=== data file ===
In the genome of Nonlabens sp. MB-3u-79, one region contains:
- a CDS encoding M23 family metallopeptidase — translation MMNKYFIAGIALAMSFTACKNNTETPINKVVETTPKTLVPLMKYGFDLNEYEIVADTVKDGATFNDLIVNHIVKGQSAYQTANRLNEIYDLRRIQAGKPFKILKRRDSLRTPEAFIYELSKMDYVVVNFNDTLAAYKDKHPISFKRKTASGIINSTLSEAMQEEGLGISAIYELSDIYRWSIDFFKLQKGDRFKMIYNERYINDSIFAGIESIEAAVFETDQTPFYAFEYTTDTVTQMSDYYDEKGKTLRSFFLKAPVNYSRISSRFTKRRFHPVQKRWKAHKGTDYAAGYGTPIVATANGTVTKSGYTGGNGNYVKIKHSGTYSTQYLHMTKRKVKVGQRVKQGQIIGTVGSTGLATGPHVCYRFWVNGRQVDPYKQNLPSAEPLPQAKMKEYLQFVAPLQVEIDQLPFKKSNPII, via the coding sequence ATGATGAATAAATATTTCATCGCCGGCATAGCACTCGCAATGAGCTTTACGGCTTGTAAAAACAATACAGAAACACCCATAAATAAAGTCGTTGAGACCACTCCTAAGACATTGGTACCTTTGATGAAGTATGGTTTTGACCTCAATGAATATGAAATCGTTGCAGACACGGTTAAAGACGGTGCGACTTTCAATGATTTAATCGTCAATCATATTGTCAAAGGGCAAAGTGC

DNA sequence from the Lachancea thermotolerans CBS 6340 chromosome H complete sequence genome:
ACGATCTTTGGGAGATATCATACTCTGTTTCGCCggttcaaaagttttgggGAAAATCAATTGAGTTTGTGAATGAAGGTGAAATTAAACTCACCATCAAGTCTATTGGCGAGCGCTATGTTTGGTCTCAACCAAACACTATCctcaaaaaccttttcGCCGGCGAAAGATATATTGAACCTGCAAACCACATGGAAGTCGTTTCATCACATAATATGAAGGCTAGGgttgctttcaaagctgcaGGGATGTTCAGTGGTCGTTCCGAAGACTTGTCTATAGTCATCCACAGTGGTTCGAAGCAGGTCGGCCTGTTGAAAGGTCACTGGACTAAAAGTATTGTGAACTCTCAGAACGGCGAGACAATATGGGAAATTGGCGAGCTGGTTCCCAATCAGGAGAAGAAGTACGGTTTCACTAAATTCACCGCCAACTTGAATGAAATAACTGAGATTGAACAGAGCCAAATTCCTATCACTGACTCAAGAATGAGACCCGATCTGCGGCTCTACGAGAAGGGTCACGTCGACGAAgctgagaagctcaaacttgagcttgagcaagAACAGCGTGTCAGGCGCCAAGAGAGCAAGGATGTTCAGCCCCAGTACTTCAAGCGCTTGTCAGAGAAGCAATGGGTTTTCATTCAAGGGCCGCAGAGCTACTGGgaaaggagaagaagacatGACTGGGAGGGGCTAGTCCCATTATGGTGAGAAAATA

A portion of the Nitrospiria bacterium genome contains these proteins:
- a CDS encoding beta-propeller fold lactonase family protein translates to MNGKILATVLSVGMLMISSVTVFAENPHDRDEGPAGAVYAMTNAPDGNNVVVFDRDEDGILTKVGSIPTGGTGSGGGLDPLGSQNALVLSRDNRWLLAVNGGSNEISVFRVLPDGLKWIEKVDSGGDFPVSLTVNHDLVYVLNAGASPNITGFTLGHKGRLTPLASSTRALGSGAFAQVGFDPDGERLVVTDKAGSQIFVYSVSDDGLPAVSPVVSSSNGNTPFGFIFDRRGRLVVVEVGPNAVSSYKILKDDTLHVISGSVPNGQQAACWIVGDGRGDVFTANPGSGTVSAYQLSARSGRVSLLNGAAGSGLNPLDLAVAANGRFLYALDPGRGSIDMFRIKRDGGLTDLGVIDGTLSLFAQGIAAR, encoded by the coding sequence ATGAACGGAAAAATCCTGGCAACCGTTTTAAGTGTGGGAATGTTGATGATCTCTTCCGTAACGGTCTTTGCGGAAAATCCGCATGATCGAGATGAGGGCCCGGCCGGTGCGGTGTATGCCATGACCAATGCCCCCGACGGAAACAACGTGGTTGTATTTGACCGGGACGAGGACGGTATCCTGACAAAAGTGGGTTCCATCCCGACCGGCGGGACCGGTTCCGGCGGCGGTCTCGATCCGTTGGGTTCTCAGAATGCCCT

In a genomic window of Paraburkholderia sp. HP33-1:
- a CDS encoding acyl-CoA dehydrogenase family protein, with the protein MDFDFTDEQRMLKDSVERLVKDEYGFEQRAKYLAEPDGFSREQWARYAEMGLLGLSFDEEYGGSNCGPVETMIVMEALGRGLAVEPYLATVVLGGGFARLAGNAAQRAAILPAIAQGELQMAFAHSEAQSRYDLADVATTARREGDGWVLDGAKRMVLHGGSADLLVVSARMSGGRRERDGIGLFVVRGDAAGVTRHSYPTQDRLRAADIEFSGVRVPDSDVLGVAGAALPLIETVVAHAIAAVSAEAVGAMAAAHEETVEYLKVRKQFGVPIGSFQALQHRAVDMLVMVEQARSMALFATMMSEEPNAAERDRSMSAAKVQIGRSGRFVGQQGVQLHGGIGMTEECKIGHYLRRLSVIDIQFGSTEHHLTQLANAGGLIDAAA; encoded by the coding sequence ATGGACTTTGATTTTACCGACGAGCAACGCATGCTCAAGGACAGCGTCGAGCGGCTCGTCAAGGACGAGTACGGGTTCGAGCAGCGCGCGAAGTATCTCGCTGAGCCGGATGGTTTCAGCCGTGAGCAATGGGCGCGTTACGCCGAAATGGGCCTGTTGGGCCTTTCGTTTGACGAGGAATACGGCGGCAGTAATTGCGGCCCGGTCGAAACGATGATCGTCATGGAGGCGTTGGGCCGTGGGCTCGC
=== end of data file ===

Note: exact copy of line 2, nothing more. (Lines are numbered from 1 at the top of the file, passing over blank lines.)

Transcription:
- a CDS encoding M23 family metallopeptidase — translation MMNKYFIAGIALAMSFTACKNNTETPINKVVETTPKTLVPLMKYGFDLNEYEIVADTVKDGATFNDLIVNHIVKGQSAYQTANRLNEIYDLRRIQAGKPFKILKRRDSLRTPEAFIYELSKMDYVVVNFNDTLAAYKDKHPISFKRKTASGIINSTLSEAMQEEGLGISAIYELSDIYRWSIDFFKLQKGDRFKMIYNERYINDSIFAGIESIEAAVFETDQTPFYAFEYTTDTVTQMSDYYDEKGKTLRSFFLKAPVNYSRISSRFTKRRFHPVQKRWKAHKGTDYAAGYGTPIVATANGTVTKSGYTGGNGNYVKIKHSGTYSTQYLHMTKRKVKVGQRVKQGQIIGTVGSTGLATGPHVCYRFWVNGRQVDPYKQNLPSAEPLPQAKMKEYLQFVAPLQVEIDQLPFKKSNPII, via the coding sequence ATGATGAATAAATATTTCATCGCCGGCATAGCACTCGCAATGAGCTTTACGGCTTGTAAAAACAATACAGAAACACCCATAAATAAAGTCGTTGAGACCACTCCTAAGACATTGGTACCTTTGATGAAGTATGGTTTTGACCTCAATGAATATGAAATCGTTGCAGACACGGTTAAAGACGGTGCGACTTTCAATGATTTAATCGTCAATCATATTGTCAAAGGGCAAAGTGC